SCOTTISH villages hold the titles for both fastest and slowest internet connection speeds in the UK, according to a new study.

Comparison site Broadband Genie used 12 months of data and hundreds of thousands of connection speed tests to compile its rankings of the best and worst internet speeds in the UK.

Lochwinnoch, in Renfrewshire, was found to have the fastest broadband speed, with an average connection speed of 409Mb.

Monmouth in Wales came in second with average speeds of 270.5Mb.

Three English towns – Pudsey on 241.6Mb, Wooler on 225.1Mb, and Middlewich on 223Mb – made up the remainder of the top five fastest recorded speeds in the UK.

READ MORE: Presenter forced to shush Tory MSP during clash with SNP MP on BBC's Debate Night

At the opposite end of the scale, the Scottish village of Halkirk, in Caithness, was found to have the slowest broadband speeds in the UK, clocking in at an average of 2.8Mb.

The Scots town of Lockerbie came second to last, recording an average speed of 6.5Mb. Also featuring in the bottom five was Laurencekirk, in the North East, which came fifth from last with 12.3Mb.

The English towns of Ringwood in Hampshire (6.8Mb) and Longhope in Gloucestershire (12Mb) made up the bottom five in the rankings.

According to Ofcom, 10Mb is the minimum “decent connection” homes and businesses should receive, enabling multiple users to browse the internet and use streaming services. Below this, people are entitled to request an upgrade.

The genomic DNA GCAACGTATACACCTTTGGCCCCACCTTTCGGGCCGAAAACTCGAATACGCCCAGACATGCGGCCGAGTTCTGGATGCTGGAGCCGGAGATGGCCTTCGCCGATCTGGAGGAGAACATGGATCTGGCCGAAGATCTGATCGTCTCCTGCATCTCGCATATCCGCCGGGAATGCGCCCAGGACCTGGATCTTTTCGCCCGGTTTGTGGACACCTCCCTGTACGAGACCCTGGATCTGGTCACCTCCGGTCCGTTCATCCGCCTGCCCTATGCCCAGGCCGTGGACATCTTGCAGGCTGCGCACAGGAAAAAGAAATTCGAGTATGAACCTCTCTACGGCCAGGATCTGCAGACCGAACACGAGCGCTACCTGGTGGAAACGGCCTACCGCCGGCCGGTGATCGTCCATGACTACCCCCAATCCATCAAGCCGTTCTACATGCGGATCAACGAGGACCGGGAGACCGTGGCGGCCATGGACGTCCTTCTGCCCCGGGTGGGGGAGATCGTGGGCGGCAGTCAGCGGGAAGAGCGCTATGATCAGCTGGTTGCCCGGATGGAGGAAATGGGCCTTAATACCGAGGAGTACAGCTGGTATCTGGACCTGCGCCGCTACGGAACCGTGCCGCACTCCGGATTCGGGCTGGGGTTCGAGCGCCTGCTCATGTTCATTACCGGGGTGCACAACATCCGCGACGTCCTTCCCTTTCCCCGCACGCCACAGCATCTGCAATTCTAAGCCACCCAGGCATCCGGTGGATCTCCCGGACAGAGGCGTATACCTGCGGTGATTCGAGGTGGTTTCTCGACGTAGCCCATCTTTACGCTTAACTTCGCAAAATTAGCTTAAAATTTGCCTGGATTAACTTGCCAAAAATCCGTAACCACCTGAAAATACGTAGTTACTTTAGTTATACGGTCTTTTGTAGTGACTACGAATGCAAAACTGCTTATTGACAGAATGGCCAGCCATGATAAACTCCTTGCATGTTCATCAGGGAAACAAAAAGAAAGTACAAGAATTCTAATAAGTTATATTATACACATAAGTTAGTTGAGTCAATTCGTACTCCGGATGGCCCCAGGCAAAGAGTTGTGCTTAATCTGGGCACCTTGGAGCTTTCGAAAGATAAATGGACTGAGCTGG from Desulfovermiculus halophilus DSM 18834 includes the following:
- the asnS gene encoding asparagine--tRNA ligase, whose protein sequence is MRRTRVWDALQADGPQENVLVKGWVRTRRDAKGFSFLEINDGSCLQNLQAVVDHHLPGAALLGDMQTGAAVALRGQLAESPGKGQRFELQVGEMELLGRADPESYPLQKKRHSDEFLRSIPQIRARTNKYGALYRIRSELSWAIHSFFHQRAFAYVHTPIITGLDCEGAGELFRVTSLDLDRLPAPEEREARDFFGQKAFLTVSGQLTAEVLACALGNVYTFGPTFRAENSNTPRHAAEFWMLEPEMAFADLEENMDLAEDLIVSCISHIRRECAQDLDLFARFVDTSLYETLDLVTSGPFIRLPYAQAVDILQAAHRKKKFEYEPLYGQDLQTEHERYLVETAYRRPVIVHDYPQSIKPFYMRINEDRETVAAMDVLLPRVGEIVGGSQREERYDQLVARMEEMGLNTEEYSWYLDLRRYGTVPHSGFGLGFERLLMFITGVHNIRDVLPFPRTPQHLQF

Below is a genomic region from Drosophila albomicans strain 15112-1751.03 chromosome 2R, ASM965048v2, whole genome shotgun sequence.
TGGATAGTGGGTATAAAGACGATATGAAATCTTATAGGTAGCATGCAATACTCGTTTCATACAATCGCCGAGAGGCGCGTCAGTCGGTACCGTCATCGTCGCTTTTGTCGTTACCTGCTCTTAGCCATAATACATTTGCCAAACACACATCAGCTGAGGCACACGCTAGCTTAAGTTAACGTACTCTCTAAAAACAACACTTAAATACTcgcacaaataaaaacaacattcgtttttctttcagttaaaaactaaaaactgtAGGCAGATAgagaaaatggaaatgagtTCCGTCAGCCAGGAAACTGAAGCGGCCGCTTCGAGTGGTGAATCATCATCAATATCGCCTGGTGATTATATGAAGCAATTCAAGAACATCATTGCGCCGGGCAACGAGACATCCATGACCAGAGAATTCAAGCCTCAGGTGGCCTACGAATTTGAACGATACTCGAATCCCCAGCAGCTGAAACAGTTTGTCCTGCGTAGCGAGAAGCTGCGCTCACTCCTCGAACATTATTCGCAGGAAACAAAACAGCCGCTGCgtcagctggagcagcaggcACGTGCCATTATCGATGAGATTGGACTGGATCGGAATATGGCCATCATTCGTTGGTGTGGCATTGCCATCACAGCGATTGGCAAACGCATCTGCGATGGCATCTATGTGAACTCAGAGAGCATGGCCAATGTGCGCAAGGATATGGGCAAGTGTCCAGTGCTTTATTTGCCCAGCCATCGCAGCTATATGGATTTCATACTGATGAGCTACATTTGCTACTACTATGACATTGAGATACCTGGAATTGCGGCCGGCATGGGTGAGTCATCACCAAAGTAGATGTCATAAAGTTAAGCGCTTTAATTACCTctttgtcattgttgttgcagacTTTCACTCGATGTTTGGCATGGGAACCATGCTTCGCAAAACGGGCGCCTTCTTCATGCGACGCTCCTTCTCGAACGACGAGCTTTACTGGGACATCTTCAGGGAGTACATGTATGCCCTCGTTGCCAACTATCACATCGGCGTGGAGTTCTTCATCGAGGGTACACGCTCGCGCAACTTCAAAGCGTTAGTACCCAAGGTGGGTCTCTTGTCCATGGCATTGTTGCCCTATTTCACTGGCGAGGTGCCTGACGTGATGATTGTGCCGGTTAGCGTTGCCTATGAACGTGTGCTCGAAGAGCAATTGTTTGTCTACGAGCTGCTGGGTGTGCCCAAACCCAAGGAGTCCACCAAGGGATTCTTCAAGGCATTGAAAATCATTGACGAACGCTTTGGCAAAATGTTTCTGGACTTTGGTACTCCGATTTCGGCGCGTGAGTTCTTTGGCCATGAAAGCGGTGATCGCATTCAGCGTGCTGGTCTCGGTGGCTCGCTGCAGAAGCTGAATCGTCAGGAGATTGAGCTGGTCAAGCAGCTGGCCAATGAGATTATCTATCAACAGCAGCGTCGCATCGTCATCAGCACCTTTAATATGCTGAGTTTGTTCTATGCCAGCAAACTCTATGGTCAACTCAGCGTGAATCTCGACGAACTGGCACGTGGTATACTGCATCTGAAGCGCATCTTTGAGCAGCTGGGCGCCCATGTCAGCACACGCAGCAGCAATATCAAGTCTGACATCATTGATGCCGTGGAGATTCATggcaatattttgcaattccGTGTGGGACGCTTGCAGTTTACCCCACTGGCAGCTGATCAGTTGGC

Broadband Genie’s speed index found that the average speed across the UK was 69.4Mb. However, five of Scotland’s cities – Dunfermline (64.9Mb), Stirling (59.8Mb), Aberdeen (58.3Mb), Perth (54.2Mb), and Inverness (53.6Mb) – recorded lower than this.

Edinburgh's average was 96Mb, while Glasgow's was 82.6Mb.

East Lothian Courier: The landmark building

Superfast broadband is defined as speeds faster than 30Mbps, and ultrafast as quicker than 100Mbps.

The speed index was compiled using a total of 265,572 consumer speed tests run on the website in the past 12 months.

Broadband Genie said that, in order for a place to qualify for listing, a minimum number of speed tests had to be taken to reflect its population size.

Alex Tofts, a broadband expert at Broadband Genie, said: “Scotland is at both ends of the spectrum when it comes to its broadband, with both the fastest and slowest areas of the UK found within its borders.

READ MORE: Broadband firms urged to axe mid-contract exit fees as prices rise

“Our data clearly shows the country has made huge strides in upgrading its connectivity, and residents in Lochwinnoch are now leading the way. However there is still plenty of work to do in getting the north of Scotland up to speed. Bridging this digital divide is key. No broadband customer should accept a sub-par service, least of all in a year when we have seen record price increases in the industry.

“Most of Britain’s biggest providers sign up to Ofcom’s Broadband Speeds Code of Practice. This means they have to be clear about the speeds you should expect at your address, including a guaranteed minimum they must keep above.

“Speed tests are a useful tool for regularly monitoring the performance you are receiving. If they are falling short of what has been promised, contact your provider and raise the issue.

“Poor broadband speeds can also be influenced by factors outside of your provider’s control, so make sure you check these first. Poor home wiring or a poorly positioned or faulty router could be dragging your Wi-Fi down.

“Residents in the slowest towns and cities may also be suffering unnecessarily, with faster speeds available in their area if they switch. If you are out of contract and looking to upgrade your broadband, do a quick comparison online to see the best deals on offer. You may even end up paying less for a better and faster service.”